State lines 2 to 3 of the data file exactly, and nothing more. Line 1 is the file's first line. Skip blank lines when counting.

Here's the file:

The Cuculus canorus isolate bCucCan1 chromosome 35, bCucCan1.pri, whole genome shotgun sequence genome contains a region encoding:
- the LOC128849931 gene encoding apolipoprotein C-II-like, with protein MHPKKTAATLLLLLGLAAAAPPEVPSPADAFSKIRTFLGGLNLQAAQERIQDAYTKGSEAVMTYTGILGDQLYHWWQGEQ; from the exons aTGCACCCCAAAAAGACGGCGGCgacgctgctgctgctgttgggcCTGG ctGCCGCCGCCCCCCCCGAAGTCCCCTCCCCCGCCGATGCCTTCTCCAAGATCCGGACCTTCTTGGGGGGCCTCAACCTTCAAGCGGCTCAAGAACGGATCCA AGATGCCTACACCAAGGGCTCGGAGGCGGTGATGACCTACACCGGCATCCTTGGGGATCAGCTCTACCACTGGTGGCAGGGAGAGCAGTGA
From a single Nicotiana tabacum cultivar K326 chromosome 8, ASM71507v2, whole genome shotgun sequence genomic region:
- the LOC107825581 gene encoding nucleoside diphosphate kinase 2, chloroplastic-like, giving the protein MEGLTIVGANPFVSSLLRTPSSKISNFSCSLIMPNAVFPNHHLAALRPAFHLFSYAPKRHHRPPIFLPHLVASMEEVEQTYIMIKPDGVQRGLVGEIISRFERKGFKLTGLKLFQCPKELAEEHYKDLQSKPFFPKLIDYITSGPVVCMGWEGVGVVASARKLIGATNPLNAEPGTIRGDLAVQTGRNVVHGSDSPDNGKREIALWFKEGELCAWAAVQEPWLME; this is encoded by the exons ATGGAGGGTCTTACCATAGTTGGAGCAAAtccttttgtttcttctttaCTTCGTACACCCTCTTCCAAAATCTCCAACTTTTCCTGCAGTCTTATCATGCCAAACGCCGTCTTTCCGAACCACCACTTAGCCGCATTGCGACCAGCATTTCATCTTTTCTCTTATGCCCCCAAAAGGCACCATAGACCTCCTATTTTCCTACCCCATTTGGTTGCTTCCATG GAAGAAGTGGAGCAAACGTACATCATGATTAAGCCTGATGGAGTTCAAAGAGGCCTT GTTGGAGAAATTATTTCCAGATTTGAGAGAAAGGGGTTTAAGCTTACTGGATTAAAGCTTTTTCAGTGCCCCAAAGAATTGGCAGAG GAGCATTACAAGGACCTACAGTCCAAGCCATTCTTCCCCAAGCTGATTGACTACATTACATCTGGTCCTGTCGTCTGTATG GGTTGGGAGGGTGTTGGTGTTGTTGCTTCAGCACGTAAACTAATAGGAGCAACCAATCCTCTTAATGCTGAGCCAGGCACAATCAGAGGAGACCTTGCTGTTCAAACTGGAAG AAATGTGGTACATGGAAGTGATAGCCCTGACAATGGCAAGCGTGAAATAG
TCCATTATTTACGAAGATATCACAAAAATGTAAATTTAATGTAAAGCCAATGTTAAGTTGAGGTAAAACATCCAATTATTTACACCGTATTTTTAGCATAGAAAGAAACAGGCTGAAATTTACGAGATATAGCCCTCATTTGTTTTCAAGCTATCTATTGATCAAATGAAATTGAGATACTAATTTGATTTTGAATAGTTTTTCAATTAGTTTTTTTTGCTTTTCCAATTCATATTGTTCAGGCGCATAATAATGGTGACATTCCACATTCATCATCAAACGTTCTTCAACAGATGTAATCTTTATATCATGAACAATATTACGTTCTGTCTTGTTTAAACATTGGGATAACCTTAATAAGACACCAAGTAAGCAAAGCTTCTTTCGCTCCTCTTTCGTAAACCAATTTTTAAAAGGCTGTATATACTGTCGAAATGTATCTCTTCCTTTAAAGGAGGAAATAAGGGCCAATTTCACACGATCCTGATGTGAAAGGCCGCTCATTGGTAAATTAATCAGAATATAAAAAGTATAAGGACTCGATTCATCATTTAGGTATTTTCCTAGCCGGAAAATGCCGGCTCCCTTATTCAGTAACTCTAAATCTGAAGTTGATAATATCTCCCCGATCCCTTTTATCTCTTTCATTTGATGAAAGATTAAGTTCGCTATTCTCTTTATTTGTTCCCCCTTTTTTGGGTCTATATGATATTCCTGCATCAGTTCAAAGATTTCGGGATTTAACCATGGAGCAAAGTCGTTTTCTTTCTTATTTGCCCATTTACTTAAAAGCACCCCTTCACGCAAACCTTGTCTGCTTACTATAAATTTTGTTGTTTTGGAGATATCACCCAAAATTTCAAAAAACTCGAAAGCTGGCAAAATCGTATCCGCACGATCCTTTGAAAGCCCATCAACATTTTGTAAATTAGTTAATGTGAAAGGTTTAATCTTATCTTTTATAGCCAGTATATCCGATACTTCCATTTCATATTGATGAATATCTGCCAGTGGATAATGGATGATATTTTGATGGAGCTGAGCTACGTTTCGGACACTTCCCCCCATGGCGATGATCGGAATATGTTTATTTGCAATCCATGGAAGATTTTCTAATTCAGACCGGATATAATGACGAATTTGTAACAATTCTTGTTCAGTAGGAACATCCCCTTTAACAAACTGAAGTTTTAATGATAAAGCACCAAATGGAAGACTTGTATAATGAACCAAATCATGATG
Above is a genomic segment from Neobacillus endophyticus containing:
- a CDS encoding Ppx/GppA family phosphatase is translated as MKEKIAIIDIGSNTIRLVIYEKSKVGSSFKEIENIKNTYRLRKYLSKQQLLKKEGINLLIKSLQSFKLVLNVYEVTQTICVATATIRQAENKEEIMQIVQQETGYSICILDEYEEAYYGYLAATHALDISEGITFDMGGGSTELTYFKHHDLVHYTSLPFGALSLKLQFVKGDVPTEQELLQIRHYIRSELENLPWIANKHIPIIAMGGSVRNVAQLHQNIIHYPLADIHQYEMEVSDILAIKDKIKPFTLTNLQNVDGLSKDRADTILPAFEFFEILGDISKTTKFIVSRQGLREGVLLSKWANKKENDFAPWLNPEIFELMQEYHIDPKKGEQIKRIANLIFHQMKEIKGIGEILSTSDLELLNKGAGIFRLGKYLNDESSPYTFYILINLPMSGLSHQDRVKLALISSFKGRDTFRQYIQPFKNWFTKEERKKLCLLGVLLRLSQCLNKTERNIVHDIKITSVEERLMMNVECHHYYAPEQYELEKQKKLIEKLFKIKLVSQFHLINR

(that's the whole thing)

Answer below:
- the LOC128849931 gene encoding apolipoprotein C-II-like, with protein MHPKKTAATLLLLLGLAAAAPPEVPSPADAFSKIRTFLGGLNLQAAQERIQDAYTKGSEAVMTYTGILGDQLYHWWQGEQ; from the exons aTGCACCCCAAAAAGACGGCGGCgacgctgctgctgctgttgggcCTGG ctGCCGCCGCCCCCCCCGAAGTCCCCTCCCCCGCCGATGCCTTCTCCAAGATCCGGACCTTCTTGGGGGGCCTCAACCTTCAAGCGGCTCAAGAACGGATCCA AGATGCCTACACCAAGGGCTCGGAGGCGGTGATGACCTACACCGGCATCCTTGGGGATCAGCTCTACCACTGGTGGCAGGGAGAGCAGTGA
From a single Nicotiana tabacum cultivar K326 chromosome 8, ASM71507v2, whole genome shotgun sequence genomic region: